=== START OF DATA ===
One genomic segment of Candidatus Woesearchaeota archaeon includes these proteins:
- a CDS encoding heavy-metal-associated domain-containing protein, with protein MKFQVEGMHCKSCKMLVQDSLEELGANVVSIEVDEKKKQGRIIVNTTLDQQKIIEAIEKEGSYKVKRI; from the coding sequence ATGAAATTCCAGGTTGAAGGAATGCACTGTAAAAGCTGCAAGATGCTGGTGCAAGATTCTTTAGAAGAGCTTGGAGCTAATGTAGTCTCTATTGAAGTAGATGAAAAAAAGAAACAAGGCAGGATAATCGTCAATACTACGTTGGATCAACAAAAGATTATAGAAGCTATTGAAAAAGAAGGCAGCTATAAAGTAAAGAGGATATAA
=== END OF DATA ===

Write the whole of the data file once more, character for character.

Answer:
One genomic segment of Candidatus Woesearchaeota archaeon includes these proteins:
- a CDS encoding heavy-metal-associated domain-containing protein, with protein MKFQVEGMHCKSCKMLVQDSLEELGANVVSIEVDEKKKQGRIIVNTTLDQQKIIEAIEKEGSYKVKRI; from the coding sequence ATGAAATTCCAGGTTGAAGGAATGCACTGTAAAAGCTGCAAGATGCTGGTGCAAGATTCTTTAGAAGAGCTTGGAGCTAATGTAGTCTCTATTGAAGTAGATGAAAAAAAGAAACAAGGCAGGATAATCGTCAATACTACGTTGGATCAACAAAAGATTATAGAAGCTATTGAAAAAGAAGGCAGCTATAAAGTAAAGAGGATATAA